“Third World War is happening soon and all men aged 18-60 will be forcibly drafted.”
At the time of the 1981-82 census, rumors like these spread through the Syala village and villagers thus lied about their names with the enumerators. The names they gave belonged to local forests, rivers and everything they could see around, anything but their own names.
Then, in 1984, when officials from the Department of Survey came to the village, another rumor spread that the government would seize the land of people holding more land than necessary.
Thus the villagers got only fractions of their land surveyed. “The villagers missed out on the survey and didn’t get papers for their land, the result of which we are facing now,” says Pembareta Lama, ward chair of Chumanubri Rural Municipality-2.
The women in the area got their citizenship certificates easily but the men, who falsified their names, faced great difficulties in getting theirs. “Large swathes of land were not surveyed. So now we have to live in settlements without land ownership certificates. No matter how much we try, we haven been unable to get the deeds for our property,” Lama adds.
Residents of 115 households of Syala village, Chumanubri-2, live in settlements without ownership certificates. Hundreds of foreign tourists used to come to this popular tourist destination where big hotels, schools and monasteries have been built. But the local people don’t have land ownership certificates.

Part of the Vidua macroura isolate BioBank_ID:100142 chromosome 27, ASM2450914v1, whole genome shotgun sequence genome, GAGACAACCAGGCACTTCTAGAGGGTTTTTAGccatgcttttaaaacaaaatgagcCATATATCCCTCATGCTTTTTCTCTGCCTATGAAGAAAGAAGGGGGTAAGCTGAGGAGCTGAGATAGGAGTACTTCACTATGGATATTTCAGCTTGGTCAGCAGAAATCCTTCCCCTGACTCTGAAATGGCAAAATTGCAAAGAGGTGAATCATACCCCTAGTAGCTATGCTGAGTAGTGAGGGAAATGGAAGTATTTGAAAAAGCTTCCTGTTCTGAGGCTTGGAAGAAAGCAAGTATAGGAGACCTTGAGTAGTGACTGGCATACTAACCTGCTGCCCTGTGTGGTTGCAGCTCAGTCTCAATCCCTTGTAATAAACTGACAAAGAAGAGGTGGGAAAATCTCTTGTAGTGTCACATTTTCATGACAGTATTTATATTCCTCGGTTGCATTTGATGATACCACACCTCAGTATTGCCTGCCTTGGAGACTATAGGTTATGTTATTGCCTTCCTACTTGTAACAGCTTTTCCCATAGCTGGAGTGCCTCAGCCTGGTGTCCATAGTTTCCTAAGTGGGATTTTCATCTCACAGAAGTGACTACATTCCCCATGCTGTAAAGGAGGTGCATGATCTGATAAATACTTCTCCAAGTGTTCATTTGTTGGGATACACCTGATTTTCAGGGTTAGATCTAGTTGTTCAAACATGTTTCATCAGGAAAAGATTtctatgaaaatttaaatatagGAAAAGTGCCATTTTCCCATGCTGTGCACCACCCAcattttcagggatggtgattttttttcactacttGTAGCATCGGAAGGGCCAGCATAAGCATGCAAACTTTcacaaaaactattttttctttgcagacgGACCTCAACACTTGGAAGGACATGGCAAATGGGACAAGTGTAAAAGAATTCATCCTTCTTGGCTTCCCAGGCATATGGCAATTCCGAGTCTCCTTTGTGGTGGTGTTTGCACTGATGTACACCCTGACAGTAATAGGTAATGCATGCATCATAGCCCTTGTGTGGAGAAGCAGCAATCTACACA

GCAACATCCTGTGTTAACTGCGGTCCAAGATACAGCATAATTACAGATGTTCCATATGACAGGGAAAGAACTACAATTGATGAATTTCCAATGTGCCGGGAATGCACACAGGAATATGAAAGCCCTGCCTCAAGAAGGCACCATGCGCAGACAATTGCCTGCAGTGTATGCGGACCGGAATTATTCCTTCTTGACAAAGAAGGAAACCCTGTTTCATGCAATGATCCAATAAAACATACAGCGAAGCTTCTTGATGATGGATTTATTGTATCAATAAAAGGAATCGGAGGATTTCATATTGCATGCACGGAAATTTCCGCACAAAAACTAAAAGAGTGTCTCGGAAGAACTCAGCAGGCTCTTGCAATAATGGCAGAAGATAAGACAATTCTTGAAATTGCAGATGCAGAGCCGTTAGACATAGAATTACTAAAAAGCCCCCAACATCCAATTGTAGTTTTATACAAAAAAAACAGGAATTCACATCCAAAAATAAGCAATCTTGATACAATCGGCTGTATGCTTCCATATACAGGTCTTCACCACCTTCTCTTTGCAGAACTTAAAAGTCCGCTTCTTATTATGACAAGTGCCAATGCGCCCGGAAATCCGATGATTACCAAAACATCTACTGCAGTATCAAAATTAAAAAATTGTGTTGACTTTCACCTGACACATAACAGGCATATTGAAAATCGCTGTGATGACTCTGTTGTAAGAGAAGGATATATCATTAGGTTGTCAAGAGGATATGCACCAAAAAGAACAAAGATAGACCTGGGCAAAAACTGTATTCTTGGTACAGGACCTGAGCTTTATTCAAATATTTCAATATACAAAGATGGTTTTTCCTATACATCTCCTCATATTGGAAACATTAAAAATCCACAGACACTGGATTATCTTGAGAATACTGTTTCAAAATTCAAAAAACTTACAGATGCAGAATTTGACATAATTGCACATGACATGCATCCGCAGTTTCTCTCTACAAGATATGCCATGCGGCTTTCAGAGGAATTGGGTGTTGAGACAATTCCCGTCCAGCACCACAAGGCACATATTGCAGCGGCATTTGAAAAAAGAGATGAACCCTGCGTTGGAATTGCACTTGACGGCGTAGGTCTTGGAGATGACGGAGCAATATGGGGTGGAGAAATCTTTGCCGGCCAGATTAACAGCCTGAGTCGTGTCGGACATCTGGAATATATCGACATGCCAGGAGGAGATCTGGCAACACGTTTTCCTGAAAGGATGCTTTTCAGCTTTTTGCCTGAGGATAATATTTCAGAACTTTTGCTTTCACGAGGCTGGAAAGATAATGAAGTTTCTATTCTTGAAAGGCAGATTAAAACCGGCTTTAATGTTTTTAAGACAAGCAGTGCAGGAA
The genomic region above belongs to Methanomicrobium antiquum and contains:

Around 131 households in the upper settlement of Samagaun in Chumanubri Rural Municipality-1 also don’t have deeds to prove they own the land. Since the area is a gateway to Manaslu and Larke Pass, most houses here run hotels to cater to the regular flow of both domestic and international tourists. Consequently, millions have been spent on building hotels, lodges and other infrastructures in the area.
Bir Bahadur Lama, ward chair of Chumbanuri-1, informs that none of the owners of houses built over 40 years ago in the rural municipality have such certificates. Residents of another settlement Namrung also don’t have certificates. “Thirty-eight households here do not have lal purja,” informs Lakpadundup Lama, a local.
The government has spent millions of rupees to bring drinking water to each household in these settlements. The government has also invested heavily in schools and health posts. But it has not given land ownership certificates to any of the residents yet.
Four years ago, the government, under its plans to solve the problems of the squatters and landless people, made the locals sign forms for land ownership certificates. “We have also recently been made to fill another form,” says Lama. “Hopefully, we will now soon get our certificates.”